Much like any business, there are expenses when selling a home. It’s important to know the various costs of selling your property namely the real estate agent commission, pre-inspections, home staging, etc. Today, we’re talking about the taxes that impact your home sale.
Please note that we are not accountants or tax professionals and we certainly cannot give anyone tax advice. Additionally, keeping in mind that each person’s tax situation is different, we have provided you with a list of things to consider with respect to taxes and your home sale.
Tax consequences of selling a home
Depending upon whether your home is your primary residence (where you hang your hat) or whether your property is an investment property will change that answer.
- If your home is your primary residence, in the United States, there is something called capital gains—for which you do have to pay taxes. However, you can sell your primary residence and be exempt from capital gains taxes on the first $250,000 if you are single and $500,000 if married filing jointly. This exemption is only allowable once every two years.
- If your home is an investment property (such as a rental unit) and you are cashing out and not purchasing another property to replace it, then there will be tax consequences—capital gains taxes that you will have to pay.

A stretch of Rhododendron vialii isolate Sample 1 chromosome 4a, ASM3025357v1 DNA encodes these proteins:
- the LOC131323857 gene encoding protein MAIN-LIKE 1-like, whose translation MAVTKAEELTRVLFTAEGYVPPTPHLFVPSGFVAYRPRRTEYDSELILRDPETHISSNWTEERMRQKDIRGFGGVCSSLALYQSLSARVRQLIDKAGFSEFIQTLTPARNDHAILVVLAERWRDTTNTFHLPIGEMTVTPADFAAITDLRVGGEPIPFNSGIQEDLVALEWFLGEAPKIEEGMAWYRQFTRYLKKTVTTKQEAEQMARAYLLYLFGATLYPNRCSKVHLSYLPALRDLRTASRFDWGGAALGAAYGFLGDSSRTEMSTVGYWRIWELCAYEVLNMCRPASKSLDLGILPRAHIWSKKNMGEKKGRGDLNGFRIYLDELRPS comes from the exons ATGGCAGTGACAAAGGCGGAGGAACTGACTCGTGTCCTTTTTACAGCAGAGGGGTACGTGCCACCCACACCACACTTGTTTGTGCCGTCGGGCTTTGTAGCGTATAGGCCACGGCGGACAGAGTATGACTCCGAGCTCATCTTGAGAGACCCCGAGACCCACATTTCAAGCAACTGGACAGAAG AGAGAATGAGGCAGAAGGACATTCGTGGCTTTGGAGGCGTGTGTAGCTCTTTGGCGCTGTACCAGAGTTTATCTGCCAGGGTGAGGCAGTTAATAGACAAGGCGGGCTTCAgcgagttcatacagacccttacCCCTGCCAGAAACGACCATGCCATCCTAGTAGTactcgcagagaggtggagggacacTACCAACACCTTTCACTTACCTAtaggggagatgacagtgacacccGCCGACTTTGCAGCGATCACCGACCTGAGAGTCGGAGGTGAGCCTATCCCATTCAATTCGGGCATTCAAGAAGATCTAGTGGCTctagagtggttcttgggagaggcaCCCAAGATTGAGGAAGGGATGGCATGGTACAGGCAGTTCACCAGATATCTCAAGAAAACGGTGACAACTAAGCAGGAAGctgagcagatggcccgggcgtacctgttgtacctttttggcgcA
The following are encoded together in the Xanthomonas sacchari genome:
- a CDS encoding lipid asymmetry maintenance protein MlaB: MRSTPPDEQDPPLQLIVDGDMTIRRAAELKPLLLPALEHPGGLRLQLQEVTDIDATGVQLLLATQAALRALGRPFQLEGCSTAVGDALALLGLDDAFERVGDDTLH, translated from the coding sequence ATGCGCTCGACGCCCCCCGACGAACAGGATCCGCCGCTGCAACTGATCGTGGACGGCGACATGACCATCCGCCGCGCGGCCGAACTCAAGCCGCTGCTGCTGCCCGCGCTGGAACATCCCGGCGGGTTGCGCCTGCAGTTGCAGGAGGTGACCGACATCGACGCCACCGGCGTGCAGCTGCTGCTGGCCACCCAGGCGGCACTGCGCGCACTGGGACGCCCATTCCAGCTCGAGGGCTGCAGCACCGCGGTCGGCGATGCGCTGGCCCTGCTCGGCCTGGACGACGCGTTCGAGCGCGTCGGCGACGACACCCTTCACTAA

- If you bought a home in order to “flip it”—refurbishing it and selling it for a higher price just a few months later—then the capital gains tax is called a “short term capital gain”. And, short term capital gains taxes are higher than long term capital gains. Generally, short term capital gains are for anything held less than one year.
There is one great option for investment properties if you are selling and buying another. Learn about it here. If you need a reliable property management company in Escondido please contact Broadpoint Properties located in Escondido CA.
Documentary Transfer Tax
All counties in California have the same tax amount, which is 0.11% of the value. That’s $550 for a $500,000 home, for example. It is not specified though who is responsible for paying this so the usual practice is it’s split in half with the buyer.
Outstanding Property Tax Bills
Established by California’s Proposition 13 passed in 1978, the base tax amount is calculated by multiplying the property’s assessed value by the standard tax rate of 1%. The property’s assessed value is factored based on the last time that your home was sold or the sales price listed on the deed.
To illustrate, say your home is valued at $350,000 the last time it was sold, get 1% of that and that’s the amount you pay annually – that’s $3500/yr or $291/mo.
Over time, the property’s assessed value is adjusted upward as properties appreciate. In San Diego County, for instance, the average annual appreciation is 0.73%. Learn more about property taxes here.
For instance, if you sell your home in February 20th during the property tax period January 1st to June 30th and you haven’t paid yet, you need to pay the buyer the taxes from January 1 to February 20. Common practice is prorating the fees you’ve accumulated to figure out what you owe.
Other note-worthy tax facts:
For more information on property taxes in San Diego county, go here.
It is always best to consult with both a real estate professional and a tax professional in order to determine the best course of action for you. When in doubt, please feel free to contact the agents at Broadpoint Properties.